We’ve been moving right along in the Internet Course, and it’s starting to find a nice rhythm. Last week the panelists led a lively, engaged discussion on the topic of consumption and creation on the internet. This week we’re talking about intellectual property and fair use, and that discussion has been excellent thus far. Looking forward to more from the panelists tomorrow.
In the mean time, the class has been working on is creating a HTML page. I didn’t teach them any HTML, they were instructed to go out and find a tutorial and then compose their own HTML page in a subdomain. I figured we’d spent a lot of time last week talking about creation and consumption on the internet, so this would be an opportunity for them to actually do it. I wanted them to create a page in html from scratch with the idea of demonstrating how a few tags and the hyperlink remain the foundation of what connects the various, distributed resources on the web. I also wanted it to be something other than an application. Over the last eight or nine years I’ve been application heacy, and for good reason, but stripping away is good too. A return, if only temporary, to the basic building blocks of the web: text, embedded media, and hyperlinks.
Looking through these projects I realized I’m going through a bit of nostalgia for mid-90s web design. I’m totally loving the HTML aesthetic right now. Below are a few examples that were volunteered during class yesterday, and I’m totally grooving on them.
Amber May shared the following choose your adventure site she created for another Computer Science course she took last year. I’m gonna steal the basic code for this because I now want to create a choose your adventure site about this course 🙂 If you have a moment click through and go on a fantastic adventure.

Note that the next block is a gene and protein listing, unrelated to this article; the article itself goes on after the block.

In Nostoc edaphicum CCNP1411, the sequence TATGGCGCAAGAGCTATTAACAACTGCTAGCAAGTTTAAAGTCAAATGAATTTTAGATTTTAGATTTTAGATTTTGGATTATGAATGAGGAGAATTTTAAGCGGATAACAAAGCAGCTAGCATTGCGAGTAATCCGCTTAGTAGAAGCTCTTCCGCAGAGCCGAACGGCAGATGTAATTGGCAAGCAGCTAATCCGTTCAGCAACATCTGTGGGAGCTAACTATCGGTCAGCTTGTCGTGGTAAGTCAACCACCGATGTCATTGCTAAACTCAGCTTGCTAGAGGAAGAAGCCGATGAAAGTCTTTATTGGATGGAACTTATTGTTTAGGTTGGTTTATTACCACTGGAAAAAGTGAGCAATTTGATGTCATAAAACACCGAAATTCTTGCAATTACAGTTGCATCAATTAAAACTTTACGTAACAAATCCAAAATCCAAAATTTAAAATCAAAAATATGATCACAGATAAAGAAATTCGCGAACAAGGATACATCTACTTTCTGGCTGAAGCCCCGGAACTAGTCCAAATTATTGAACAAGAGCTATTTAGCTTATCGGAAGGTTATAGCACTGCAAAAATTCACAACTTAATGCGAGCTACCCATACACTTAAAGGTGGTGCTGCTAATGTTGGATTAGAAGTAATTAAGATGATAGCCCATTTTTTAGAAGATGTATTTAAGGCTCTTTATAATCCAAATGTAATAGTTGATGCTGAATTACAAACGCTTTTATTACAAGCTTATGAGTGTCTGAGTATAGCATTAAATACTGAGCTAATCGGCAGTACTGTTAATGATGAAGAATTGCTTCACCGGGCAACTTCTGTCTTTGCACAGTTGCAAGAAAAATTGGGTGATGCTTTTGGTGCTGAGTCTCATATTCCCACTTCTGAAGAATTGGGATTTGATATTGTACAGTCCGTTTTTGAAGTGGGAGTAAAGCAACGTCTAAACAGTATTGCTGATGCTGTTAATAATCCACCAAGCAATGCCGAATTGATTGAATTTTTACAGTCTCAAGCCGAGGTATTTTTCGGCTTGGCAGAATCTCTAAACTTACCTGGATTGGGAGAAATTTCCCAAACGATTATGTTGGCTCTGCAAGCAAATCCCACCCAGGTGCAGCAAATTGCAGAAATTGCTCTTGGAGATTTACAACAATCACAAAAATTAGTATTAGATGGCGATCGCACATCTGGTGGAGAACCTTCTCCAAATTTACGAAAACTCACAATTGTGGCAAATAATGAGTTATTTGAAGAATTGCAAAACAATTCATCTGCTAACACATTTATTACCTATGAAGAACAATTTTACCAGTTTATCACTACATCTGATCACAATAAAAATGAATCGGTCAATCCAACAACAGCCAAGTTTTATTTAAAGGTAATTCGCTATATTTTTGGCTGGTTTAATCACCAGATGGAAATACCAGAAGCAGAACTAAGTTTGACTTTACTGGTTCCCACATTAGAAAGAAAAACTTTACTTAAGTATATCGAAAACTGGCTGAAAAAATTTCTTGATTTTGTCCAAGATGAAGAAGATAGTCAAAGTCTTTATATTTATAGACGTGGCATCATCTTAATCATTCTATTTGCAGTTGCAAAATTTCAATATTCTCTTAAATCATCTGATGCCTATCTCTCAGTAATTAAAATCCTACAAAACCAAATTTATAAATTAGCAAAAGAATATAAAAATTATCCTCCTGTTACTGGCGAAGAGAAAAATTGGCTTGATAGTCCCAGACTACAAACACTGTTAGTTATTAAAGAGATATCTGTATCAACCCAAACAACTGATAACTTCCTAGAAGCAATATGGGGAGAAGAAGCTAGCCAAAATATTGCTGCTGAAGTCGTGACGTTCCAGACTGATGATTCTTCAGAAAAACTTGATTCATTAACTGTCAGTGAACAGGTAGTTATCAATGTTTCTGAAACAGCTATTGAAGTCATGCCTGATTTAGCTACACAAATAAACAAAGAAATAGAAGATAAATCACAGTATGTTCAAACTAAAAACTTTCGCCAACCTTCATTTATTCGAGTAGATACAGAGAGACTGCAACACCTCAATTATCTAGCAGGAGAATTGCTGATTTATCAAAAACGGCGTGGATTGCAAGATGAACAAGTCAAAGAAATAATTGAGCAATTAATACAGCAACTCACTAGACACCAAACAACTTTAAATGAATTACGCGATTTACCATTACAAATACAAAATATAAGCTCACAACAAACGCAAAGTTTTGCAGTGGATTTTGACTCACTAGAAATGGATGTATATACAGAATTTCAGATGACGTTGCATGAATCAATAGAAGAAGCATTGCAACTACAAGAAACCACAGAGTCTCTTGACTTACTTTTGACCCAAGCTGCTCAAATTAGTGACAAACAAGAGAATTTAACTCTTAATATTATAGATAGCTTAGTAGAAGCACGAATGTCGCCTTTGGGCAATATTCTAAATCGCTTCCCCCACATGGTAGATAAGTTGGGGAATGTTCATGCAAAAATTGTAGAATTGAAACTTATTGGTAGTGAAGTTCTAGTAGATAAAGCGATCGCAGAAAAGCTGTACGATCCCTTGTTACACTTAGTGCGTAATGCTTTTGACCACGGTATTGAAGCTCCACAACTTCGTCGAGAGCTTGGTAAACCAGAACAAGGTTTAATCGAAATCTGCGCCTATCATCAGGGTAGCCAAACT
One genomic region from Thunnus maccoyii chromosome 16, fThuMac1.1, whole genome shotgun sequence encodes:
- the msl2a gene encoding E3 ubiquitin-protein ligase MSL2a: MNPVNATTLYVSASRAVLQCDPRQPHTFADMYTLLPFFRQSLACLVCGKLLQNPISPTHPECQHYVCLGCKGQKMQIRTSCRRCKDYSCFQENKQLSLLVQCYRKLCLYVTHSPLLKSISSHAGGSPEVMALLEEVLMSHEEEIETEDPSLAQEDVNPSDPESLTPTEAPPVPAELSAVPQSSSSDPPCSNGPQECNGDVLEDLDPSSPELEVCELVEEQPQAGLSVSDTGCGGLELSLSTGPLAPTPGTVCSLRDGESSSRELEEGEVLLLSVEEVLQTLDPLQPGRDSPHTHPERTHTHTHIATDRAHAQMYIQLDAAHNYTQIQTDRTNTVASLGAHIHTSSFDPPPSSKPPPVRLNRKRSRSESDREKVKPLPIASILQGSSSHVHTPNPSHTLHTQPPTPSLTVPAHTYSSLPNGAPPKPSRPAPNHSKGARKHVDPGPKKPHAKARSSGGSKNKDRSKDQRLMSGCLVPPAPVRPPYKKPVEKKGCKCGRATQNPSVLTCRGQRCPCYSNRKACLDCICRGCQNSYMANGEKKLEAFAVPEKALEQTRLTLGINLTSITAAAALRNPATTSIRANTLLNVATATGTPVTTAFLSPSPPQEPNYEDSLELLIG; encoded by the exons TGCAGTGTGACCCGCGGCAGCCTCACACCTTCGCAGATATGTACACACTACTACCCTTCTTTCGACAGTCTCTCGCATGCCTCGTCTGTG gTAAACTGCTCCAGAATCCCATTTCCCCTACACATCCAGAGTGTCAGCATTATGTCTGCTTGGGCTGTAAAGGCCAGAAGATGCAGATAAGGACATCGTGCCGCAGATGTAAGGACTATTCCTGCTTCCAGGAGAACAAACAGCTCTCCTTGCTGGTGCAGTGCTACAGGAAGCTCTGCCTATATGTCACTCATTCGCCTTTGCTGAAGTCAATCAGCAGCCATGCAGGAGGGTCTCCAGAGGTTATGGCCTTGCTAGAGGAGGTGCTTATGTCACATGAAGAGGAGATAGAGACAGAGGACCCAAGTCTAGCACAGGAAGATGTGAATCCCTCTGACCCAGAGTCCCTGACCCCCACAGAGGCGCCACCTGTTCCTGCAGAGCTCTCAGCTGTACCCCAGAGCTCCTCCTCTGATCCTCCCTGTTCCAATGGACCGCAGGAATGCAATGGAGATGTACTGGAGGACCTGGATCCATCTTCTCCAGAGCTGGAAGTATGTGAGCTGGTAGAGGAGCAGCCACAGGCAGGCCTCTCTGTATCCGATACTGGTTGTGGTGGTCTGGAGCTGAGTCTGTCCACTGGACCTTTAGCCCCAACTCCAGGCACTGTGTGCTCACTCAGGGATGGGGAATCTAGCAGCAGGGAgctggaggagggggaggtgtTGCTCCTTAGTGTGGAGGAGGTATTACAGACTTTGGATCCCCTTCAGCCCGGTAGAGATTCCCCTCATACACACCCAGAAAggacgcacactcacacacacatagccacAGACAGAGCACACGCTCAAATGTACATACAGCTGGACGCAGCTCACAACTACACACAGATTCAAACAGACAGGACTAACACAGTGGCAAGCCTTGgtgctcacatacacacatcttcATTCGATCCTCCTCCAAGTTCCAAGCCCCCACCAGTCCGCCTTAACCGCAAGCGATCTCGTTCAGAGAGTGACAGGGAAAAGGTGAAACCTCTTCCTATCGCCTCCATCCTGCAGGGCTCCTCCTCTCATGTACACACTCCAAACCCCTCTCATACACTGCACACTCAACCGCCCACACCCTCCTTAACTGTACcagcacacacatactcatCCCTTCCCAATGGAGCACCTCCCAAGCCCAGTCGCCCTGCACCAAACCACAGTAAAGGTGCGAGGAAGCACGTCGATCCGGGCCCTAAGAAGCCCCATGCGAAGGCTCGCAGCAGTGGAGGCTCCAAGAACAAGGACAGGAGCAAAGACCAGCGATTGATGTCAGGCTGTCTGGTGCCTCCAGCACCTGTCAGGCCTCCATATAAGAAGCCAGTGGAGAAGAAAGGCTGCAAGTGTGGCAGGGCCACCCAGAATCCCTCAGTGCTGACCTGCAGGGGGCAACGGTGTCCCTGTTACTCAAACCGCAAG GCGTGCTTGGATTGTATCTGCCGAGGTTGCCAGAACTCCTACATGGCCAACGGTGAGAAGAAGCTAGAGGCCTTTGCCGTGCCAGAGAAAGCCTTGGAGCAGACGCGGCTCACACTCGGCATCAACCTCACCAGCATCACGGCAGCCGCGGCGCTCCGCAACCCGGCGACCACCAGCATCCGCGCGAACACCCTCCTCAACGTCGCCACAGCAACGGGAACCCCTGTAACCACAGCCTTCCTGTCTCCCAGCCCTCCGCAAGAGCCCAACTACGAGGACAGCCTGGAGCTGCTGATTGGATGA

Alison Litvin brought back the full beauty of the HTML page with a pink background, purple text, and an animated, 8-bit GIF of a kitten. I’m in love.
I included the animated, 8-bit GIF of the kitten separately because it’s that good.
I love how Lauren Brumfield updated the HTML aesthetic with a selfie—this is the New Aesthetic people!
Three out of the four students above used Code Academy for learning HTML (thanks to Jack Hylan sharing it on his blog early on), and they seemed fairly happy with the process. What’s intersting to me is ten or fifteen years ago we would have had entire sections of a course (or a workshop) dedicated to showing students (or faculty) how to compose HTML. Now it seems relatively normal to offload this process to a web-based learning resource like Code Academy. It’s a simple, yet important, acknowledgement that the resources the above students used to learn HTML were not those I was pointing to directly or writing as a custom tutorial, but resources they were sharing with each other as a matter of course. That’s pretty cool, and it expands the course that much more rather than shutting it down or making it obselete.